The first day back after our hurricane break I was losing my mind. The careful rhythm I'd found myself in the weeks before had somehow disappeared along with the 70 degree weather and I could barely remember what came next. Finally at the end of the day I lost it. Deciding that we'd play a game for math instead of trying to work on our individual math tasks I pulled out Hi Ho Cheerios. (For my kiddos this game is brilliant- as far as math goes they have to count a set amount of fruit on the spinner, then they have to select the same amount of fruit. We're hitting counting, recognizing numerals, AND selecting the same amount- all of which are tough skills to do. Not to mention that we're reinforcing turn taking.)
One of our friends had earned his break time and was happily playing with his play dough. Typically he doesn't really pay attention to what the other children in the class are doing and doesn't usually tolerate waiting his turn. Plus, he already can count, select, and recognize numbers so the game wasn't going to hit any of his math skills. I planned on getting the game started then going back to work on math with him when his break-time was over.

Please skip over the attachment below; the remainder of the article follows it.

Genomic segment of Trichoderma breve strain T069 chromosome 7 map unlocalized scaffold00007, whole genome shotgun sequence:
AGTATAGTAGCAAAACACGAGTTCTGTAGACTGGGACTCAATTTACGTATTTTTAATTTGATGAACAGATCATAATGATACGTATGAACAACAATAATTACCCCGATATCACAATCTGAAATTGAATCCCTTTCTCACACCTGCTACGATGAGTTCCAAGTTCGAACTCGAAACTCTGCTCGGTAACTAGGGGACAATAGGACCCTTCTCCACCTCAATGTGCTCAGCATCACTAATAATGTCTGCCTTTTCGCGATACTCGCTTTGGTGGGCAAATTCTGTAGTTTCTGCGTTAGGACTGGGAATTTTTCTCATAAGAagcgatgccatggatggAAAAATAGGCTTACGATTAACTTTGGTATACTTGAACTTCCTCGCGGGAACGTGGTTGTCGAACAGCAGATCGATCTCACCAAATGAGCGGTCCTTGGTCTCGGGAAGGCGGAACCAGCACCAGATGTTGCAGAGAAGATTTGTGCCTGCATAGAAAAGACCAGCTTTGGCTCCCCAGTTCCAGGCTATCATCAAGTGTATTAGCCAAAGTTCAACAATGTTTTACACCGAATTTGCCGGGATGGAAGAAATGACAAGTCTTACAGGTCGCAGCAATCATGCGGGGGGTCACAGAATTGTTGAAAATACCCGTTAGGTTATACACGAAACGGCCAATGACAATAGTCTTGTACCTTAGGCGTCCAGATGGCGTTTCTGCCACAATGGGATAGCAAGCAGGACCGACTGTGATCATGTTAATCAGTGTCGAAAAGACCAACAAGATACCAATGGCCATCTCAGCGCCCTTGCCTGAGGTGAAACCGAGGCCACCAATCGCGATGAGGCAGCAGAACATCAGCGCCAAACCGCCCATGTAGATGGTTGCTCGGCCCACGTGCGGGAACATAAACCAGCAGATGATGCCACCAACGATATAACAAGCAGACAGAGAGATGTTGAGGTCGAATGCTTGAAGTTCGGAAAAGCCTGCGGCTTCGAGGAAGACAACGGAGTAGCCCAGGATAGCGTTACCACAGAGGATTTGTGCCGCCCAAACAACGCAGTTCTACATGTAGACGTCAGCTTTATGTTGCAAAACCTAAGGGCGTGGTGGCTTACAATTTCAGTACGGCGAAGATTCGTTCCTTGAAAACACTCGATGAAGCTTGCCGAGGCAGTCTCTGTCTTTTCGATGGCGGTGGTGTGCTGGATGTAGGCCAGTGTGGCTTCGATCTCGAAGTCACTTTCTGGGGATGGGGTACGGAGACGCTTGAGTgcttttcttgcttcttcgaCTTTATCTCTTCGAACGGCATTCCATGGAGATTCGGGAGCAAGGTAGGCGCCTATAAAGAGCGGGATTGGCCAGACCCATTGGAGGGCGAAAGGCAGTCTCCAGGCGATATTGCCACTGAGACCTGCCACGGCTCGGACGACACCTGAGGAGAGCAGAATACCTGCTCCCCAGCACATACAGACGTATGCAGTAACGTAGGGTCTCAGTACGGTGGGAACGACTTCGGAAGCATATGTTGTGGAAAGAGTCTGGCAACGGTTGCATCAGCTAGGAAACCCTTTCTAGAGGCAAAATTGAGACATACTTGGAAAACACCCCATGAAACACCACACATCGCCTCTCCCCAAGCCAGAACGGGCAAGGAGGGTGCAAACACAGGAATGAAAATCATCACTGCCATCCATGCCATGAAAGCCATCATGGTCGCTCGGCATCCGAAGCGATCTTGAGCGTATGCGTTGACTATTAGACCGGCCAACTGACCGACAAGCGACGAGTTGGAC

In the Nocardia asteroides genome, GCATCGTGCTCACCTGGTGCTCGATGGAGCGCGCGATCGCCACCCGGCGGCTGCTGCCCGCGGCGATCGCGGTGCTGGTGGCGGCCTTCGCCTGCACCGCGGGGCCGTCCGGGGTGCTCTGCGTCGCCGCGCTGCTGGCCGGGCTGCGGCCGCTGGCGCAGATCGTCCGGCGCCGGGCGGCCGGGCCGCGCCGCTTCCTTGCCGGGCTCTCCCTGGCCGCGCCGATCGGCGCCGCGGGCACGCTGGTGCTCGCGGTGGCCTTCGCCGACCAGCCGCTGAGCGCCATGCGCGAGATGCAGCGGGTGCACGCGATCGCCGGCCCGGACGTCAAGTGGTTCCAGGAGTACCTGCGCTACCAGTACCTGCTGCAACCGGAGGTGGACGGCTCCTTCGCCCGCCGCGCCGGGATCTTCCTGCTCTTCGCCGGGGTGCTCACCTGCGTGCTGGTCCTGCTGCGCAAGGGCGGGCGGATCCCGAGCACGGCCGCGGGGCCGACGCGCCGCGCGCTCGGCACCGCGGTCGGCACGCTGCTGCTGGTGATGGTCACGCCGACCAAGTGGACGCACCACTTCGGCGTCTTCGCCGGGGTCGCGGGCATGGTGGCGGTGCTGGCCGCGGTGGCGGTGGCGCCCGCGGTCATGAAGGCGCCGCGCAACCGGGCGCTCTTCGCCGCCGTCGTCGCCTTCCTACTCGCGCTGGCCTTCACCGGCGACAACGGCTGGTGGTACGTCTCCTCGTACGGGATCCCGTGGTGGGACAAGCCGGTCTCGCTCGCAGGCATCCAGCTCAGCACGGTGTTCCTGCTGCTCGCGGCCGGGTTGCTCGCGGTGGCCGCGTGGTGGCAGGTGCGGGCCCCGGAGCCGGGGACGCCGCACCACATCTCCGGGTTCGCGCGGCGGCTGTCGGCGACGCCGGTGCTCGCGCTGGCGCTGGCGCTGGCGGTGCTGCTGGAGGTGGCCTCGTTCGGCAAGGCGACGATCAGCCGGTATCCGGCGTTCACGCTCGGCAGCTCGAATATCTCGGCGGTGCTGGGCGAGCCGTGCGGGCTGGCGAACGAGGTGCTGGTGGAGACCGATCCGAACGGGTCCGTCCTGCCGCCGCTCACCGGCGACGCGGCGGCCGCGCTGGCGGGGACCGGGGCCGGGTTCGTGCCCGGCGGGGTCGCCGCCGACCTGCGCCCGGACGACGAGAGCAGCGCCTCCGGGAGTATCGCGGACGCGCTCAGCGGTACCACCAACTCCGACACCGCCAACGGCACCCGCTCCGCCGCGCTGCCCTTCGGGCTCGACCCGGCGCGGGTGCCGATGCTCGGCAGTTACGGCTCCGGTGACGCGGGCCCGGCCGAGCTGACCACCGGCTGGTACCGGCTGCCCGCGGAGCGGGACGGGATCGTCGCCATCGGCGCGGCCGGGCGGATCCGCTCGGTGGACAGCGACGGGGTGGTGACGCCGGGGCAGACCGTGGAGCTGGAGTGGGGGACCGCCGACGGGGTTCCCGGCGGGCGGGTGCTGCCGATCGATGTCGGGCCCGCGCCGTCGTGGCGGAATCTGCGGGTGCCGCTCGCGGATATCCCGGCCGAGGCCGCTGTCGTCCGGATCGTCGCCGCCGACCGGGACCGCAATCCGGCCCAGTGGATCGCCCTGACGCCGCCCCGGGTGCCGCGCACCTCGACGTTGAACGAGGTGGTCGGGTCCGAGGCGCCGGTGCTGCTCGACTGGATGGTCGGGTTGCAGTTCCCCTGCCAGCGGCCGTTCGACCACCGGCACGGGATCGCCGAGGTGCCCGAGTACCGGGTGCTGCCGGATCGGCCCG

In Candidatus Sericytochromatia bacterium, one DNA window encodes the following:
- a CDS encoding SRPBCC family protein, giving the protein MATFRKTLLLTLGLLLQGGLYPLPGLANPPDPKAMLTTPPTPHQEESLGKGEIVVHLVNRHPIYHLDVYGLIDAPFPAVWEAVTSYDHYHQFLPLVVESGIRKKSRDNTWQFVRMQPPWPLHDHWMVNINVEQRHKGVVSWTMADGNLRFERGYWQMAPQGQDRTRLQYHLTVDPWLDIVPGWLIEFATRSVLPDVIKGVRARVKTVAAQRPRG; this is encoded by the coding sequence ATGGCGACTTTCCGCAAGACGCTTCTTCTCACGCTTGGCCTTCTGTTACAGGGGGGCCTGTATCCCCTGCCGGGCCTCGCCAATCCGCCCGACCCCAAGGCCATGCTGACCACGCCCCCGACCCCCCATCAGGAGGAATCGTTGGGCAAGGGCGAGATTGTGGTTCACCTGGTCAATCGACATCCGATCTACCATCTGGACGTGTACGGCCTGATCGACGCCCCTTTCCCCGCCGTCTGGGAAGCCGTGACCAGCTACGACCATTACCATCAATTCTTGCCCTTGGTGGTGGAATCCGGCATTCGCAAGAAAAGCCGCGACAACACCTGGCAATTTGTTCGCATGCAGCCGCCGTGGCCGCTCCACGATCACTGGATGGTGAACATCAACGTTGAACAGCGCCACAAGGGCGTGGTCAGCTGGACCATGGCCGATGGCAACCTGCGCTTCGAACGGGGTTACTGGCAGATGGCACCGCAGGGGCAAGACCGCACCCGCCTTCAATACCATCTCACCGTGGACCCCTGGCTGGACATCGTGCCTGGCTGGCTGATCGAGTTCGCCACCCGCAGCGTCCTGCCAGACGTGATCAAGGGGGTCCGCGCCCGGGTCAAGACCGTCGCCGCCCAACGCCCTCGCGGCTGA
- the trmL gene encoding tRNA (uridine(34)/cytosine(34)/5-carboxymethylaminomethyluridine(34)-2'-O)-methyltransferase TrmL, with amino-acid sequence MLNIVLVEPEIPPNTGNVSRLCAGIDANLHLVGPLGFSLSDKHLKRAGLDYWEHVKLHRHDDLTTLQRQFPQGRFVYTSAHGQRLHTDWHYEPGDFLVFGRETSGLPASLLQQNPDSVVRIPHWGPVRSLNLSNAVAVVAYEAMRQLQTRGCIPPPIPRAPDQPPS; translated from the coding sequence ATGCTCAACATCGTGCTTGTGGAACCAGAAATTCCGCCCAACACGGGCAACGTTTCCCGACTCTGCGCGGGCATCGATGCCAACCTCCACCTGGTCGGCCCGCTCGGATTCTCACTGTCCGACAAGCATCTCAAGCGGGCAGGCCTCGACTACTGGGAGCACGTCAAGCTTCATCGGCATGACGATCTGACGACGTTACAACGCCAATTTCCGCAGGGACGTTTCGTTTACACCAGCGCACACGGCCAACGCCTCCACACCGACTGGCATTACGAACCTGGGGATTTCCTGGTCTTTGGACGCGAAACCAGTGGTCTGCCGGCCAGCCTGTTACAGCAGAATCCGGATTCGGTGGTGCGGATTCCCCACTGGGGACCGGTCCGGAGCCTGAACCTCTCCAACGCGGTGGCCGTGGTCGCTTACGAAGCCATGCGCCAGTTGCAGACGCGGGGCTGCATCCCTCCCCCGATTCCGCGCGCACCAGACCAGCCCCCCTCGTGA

As I set the kids up and began explaining how we would play my friend came up to us. He looked at my aid and said "play".
There was silence. The aid and I looked at each other in shock. He used spontaneous language to ask to play with other kids? Spontaneous language? Asking to participate in a game with other students? Even the other kids were slightly stunned.
Of course! We said, and got him situated. Taking turns wasn't easy for him, but he certainly enjoyed the game and he let us coach him through the turn taking process. He followed the rules, selected the right amount of fruit and put it on his tree.
For a day when I was losing my mind, fighting back frustration at everything I was doing wrong as a teacher- desperately trying to remember what was coming next- my little friend's actions immediately made it all better.
All the stress I was putting on myself vanished as I watched my friend ask to play. I can feel like the earth is falling apart, yet there are successes. Small successes. Baby steps. I can't forget to watch the kids and celebrate their progress. It's not about perfect lessons- it's about the progress the kiddos are making.